McAlister, an avid hunter who owns more than 30 firearms, describes it as “affinity evangelism,” in which preachers reach out to potential converts based on their common interest in a sport or hobby.
“The day of hanging a banner in front of your church and saying you’re having a revival and expecting the community to show up is over,” said McAlister, who hosted the religious-themed “Adventure Bound Outdoors” on the Outdoor Channel for 16 years.
“You have to know the hook that will attract people, and hunting is huge in Kentucky,” he said. “So we get in there and burp and scratch and talk about the right to bear arms and that stuff.”
He said he can understand that some people have a problem with giving away guns at churches, “given the misuse of guns and our moral decline.” But, he said, “we certainly don’t advocate violence. We are advocating guns for hunting and protection only.”
Chitwood, a bow hunter who occasionally hunts with a gun, said, “I don’t think hunting is inconsistent with the Gospel in any way. A lot of guys in Kentucky hunt.”
He also minimized the potential that one of the guns could be used for harm. “You could buy a car and run somebody over with it,” he said.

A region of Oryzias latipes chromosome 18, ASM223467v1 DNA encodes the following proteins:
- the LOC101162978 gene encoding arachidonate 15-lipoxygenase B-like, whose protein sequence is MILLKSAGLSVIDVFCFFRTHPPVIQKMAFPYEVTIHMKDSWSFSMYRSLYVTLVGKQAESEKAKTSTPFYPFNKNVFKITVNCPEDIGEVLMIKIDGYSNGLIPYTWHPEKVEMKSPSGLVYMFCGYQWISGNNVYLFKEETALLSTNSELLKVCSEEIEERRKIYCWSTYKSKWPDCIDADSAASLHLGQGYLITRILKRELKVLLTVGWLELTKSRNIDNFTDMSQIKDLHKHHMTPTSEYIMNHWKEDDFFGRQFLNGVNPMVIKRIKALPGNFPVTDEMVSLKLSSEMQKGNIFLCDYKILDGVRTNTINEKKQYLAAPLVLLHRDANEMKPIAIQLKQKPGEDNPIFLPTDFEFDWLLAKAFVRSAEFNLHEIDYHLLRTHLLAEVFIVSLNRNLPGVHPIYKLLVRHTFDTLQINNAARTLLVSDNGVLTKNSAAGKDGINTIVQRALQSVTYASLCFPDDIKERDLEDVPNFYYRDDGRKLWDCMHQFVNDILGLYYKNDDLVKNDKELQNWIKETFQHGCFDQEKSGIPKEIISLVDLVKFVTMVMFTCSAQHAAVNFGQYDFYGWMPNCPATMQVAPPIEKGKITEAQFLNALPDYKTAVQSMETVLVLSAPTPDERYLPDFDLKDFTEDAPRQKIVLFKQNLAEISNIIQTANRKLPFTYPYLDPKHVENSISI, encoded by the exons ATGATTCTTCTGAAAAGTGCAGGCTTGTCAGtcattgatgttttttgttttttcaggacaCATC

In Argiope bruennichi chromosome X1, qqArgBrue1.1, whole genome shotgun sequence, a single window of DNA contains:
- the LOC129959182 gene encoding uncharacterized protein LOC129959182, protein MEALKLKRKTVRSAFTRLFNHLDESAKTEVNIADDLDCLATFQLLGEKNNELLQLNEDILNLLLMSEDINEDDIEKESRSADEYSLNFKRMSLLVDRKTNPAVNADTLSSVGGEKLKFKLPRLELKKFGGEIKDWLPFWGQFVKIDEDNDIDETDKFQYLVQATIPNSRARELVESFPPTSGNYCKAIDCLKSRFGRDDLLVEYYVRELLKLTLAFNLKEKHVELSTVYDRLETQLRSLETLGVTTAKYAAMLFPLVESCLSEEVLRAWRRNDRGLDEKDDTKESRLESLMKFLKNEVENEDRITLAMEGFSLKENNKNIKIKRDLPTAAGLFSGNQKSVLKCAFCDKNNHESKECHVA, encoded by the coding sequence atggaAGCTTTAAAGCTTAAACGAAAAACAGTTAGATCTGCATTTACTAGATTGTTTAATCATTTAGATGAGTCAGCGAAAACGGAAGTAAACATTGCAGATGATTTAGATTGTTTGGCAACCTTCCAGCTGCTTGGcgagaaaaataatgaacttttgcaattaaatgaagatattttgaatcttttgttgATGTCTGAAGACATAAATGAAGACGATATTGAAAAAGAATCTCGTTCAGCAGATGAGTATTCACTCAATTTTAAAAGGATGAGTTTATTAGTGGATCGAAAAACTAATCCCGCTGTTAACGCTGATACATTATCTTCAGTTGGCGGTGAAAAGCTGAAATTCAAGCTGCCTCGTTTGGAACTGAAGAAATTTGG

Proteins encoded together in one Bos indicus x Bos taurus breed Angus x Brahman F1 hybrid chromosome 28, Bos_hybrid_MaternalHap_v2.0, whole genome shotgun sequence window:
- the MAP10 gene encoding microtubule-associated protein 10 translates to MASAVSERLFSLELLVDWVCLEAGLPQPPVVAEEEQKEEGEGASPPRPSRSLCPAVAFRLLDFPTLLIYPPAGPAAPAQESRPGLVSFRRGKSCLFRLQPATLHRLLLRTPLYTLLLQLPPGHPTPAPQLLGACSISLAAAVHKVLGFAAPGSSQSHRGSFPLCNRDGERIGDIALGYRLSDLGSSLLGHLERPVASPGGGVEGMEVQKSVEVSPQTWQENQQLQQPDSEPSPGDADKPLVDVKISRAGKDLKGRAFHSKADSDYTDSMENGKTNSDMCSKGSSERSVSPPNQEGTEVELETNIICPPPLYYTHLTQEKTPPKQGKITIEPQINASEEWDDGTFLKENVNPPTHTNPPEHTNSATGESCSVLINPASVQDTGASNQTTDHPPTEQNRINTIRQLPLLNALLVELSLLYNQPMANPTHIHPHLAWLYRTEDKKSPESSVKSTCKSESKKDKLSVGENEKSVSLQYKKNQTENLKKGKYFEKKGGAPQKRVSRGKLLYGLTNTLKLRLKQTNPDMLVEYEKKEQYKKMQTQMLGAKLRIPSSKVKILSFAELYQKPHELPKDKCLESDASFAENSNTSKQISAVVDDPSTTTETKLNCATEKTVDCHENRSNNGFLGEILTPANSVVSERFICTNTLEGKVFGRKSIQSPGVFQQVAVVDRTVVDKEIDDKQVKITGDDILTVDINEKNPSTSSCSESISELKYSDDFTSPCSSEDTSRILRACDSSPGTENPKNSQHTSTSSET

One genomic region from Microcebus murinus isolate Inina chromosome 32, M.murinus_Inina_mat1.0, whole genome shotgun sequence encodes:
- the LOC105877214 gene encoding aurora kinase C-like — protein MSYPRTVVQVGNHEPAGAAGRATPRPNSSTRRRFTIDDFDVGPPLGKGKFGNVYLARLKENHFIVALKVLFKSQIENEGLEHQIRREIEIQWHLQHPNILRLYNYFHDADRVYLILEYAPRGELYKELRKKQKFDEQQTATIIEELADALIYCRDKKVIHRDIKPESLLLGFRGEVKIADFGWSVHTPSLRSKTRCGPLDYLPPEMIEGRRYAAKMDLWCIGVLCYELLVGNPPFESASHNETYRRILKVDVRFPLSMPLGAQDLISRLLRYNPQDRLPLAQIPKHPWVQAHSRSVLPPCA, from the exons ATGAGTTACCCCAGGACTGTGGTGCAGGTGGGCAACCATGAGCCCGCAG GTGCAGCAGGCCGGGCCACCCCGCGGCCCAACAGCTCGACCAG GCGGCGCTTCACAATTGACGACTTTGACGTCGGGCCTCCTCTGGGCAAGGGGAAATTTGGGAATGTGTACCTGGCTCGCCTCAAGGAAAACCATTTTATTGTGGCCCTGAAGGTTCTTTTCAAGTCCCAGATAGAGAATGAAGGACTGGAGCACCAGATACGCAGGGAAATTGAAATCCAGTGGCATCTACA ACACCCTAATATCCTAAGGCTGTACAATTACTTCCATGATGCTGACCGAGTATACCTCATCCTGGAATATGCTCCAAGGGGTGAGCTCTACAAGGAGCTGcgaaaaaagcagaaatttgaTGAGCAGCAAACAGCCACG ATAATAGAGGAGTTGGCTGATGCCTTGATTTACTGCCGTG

Asked what Jesus would think of the gun giveaways, McAlister said, “I don’t know, but he was pretty handy with the whip when he ran the money-changers out of the temple.”
The guns are donated by local businesses and presented briefly to the winners in church, so they can be photographed with their prize. For legal and liability reasons, the firearms are taken back and must be reclaimed at a local gun shop, where the winner must pass a federal background check.
The National Rifle Association declined to comment. So did the Southern Baptist Theological Seminary, whose chief spokesman, James Smith, said only, “I don’t think we’re a good fit for this story.”
The events seem like political rallies/prayer meetings, according to a video on YouTube of a men’s wildlife supper on Feb. 4, 2013, at Silverdale Baptist Church in Chattanooga, Tenn.
Wearing a camouflage shirt and frayed cap, McAlister ambled onto the stage, where he was surrounded by stuffed game and firearms.
“How many of y’all own guns?” he asked in his South Carolina accent. “Lemme see a show of hands.”
“That is awesome,” he said, as the hands went up. “We’ve got an army right here!”
McAlister sought to win the souls of the unchurched by appealing to their love of hunting and enmity toward gun control. For 30 minutes, he mentioned nothing about God or Jesus.